We’ve previously reflected on customer retention and creating proactive relationships, and I think we’re al in agreement that these factors are key to any continued customer engagement and business growth, but for most businesses, there’s a real challenge in tuning in to hear what customers value most, so you can invest your limited time, effort, resource and money where it is most likely to have a positive impact on customer satisfaction and the bottom line. So why are you still having such a hard time hearing them?
What are the foundations for listening to customers?
We all understand the value of surveying, but sometimes we end up drowning in numbers and data. The key to getting the most out of this golden customer commentary is to act on it. At Workshare, we’re improving our surveying method to help align it to our user experience, making the scores and comments much more actionable, which means less questions for the customer to answer, but better use of the information they provide. When was the last time you reviewed your surveying tools and questions to determine volume & quality of data? Who is responsible for responding to survey feedback? Does every customer who takes the time to share their views always get their questions answered?
Do you know the experience you want to deliver?
From the many years of working at Virgin Management across so many different businesses, I really learned the value of defining your customer experience, committing it to a document that becomes your guiding principles. It shouldn’t be complicated, it shouldn’t be longer than necessary, but you should have a map that shows the ideal experience from a customer perspective. Operational procedures, metrics, KPIs and systems can all flow from that. And don’t worry if you don’t have one defined – you can create the experience at any point, just make sure you get stakeholder buy-in.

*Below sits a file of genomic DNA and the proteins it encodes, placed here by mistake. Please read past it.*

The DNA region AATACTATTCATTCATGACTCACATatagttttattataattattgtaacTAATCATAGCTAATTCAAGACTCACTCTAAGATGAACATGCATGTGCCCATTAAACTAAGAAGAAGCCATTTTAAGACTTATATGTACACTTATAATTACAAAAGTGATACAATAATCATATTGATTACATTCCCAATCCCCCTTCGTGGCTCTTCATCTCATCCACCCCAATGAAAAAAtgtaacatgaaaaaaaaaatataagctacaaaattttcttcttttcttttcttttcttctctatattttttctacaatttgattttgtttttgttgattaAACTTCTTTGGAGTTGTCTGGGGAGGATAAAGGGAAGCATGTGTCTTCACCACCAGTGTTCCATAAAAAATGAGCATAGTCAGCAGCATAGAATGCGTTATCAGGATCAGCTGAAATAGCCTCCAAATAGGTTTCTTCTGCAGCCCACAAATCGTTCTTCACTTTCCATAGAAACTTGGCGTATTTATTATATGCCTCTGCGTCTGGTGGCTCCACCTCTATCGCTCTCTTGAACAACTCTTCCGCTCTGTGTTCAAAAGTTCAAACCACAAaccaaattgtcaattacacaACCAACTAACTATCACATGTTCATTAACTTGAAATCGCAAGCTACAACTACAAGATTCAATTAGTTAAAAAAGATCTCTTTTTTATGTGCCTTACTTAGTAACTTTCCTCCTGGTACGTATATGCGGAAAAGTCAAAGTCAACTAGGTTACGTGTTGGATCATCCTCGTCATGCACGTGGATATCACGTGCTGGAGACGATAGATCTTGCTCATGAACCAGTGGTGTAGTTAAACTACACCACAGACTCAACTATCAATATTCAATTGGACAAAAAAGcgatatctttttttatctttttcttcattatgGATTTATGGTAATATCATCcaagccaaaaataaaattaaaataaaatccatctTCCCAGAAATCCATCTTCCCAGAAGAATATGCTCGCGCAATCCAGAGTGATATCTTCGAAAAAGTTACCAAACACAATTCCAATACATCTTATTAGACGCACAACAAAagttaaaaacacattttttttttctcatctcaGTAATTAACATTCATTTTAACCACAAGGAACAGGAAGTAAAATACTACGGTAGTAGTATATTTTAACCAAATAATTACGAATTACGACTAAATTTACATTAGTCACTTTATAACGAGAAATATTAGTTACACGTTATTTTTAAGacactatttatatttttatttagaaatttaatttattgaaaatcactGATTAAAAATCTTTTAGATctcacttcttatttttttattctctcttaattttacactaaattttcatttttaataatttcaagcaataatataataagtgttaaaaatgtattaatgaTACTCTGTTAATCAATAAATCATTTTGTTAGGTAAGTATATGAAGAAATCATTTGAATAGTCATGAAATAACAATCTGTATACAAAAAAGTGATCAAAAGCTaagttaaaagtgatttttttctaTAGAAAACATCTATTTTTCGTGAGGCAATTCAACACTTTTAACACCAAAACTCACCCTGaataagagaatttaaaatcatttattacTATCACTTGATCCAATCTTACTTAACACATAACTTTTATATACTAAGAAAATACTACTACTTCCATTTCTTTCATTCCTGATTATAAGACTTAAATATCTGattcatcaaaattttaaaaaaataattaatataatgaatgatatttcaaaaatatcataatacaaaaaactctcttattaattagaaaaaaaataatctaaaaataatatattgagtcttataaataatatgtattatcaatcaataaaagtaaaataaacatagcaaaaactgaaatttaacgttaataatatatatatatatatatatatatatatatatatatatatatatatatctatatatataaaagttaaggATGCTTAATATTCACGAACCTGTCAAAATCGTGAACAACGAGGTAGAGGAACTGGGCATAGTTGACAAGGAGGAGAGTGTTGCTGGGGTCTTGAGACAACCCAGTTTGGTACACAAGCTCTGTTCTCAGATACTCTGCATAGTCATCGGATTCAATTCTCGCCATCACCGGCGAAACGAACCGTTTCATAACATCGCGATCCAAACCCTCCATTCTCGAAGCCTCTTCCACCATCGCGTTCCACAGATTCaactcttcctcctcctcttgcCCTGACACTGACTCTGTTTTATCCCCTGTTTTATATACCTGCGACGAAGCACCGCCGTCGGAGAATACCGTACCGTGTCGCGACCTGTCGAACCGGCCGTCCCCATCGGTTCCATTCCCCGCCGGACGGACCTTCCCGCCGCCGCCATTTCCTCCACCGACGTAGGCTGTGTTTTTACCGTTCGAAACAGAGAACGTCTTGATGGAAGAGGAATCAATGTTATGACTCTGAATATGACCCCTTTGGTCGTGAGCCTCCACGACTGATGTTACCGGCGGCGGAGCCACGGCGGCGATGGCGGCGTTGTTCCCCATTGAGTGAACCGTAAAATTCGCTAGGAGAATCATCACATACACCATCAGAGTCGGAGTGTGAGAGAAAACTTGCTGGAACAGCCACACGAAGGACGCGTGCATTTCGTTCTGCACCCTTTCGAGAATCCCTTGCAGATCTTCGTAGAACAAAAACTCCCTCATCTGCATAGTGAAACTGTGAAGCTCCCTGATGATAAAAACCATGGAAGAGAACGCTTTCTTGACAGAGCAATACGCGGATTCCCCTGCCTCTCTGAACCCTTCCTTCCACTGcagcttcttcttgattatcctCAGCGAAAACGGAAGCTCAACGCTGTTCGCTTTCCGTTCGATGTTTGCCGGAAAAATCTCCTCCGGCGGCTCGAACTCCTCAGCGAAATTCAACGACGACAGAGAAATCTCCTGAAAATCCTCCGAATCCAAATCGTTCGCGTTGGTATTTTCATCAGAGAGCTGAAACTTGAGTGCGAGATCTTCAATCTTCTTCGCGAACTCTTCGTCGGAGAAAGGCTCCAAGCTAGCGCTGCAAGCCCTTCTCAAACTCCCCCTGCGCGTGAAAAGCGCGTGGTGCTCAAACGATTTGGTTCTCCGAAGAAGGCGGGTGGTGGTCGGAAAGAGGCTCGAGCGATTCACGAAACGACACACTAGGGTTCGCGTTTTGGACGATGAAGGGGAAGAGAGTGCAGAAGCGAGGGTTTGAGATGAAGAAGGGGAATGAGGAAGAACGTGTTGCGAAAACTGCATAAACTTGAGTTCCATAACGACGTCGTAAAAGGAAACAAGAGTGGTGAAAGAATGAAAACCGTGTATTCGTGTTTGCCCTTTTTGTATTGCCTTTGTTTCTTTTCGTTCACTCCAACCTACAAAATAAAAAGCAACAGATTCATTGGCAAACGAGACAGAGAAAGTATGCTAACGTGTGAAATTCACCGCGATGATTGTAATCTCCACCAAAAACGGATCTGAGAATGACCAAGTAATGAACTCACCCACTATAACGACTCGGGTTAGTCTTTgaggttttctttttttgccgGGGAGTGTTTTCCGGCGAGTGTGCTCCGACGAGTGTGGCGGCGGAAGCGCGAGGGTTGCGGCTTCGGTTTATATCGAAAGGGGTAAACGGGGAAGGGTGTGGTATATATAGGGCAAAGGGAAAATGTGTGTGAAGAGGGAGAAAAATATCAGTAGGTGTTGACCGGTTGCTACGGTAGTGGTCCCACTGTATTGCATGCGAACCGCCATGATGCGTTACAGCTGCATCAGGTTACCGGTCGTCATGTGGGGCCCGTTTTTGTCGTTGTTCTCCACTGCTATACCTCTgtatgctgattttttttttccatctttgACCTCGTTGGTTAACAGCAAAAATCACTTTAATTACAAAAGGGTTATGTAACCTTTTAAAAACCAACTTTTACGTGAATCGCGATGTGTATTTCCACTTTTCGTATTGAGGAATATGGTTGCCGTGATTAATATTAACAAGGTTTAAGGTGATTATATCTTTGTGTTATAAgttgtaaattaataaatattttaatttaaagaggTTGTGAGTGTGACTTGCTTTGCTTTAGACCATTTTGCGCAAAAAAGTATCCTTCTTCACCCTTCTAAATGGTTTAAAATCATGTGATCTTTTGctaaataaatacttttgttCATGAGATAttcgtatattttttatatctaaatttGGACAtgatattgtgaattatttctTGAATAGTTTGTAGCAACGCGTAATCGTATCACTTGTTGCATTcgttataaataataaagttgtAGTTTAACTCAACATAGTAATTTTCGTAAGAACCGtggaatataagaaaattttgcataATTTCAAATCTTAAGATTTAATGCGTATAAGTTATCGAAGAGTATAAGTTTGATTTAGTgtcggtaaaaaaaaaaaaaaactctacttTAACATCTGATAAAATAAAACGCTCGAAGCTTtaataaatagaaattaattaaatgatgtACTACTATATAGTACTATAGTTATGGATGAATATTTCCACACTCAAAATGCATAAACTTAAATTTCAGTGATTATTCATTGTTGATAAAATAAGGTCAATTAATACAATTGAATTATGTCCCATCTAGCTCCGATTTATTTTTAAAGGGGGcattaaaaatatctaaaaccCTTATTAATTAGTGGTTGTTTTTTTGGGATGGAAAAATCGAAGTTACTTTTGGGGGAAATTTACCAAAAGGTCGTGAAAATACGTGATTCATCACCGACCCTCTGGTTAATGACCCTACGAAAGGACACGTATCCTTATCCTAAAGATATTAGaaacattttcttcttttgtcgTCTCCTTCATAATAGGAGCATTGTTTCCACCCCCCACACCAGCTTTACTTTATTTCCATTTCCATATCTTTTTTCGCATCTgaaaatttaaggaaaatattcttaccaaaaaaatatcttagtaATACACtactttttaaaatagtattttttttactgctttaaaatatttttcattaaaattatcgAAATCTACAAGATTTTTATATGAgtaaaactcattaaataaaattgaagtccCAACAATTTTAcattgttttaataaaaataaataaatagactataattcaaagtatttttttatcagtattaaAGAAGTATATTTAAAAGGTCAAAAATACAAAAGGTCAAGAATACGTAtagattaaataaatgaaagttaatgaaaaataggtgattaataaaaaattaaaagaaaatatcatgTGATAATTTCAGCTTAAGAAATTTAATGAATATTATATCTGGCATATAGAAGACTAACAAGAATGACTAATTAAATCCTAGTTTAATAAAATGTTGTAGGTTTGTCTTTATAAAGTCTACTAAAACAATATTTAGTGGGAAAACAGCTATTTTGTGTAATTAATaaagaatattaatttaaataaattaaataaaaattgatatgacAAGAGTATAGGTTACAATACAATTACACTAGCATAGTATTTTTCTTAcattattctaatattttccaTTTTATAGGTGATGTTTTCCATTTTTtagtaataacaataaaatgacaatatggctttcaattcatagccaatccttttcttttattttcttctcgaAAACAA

Making the Voice of the Customer work
At Workshare, we have tried a couple of different formats for Voice of the Customer, and we’re about to evolve the meeting further. It’s tough to get all executives in a room, reading customer surveys, listening to customer calls and agreeing to customer valued actions, so when the format feels a little stale, don’t be afraid to shake it up and do it differently. Reading comments from the happiest and most unhappy customers really brings to life the issues the customers face, so sharing this in advance will help keep your execs engaged and attending the meeting. Sponsorship from the most senior person (CEO, MD) is probably the most important factor, so take the time to keep her or him informed outside the meeting.
Engaging those closest to the customer
Once you are tracking the customer voice and driving actions from the feedback, make sure that your whole company can access how you’re doing – that way, it helps everyone to buy in to what’s happening with customers. This is most important for the customer facing sales and service folks, who handle much of the negative feedback. Hearing how many changes and improvements are made as a result of customer feedback is a real motivator for everyone in the business.
As one of the real customer gurus, Jean Bliss, reminds us, don’t give up, keep chipping away and you will help evolve your organization into one that genuinely puts the customer at the heart of everything you do. There is no silver bullet, but many steps to customer delight.
Next time, I’d like to reflect further on the mapping of your experience. For some, it’s a laborious task, for others, an exciting opportunity to really make a difference. How do you feel about the quality of your customer experience, and what are you planning on doing about it?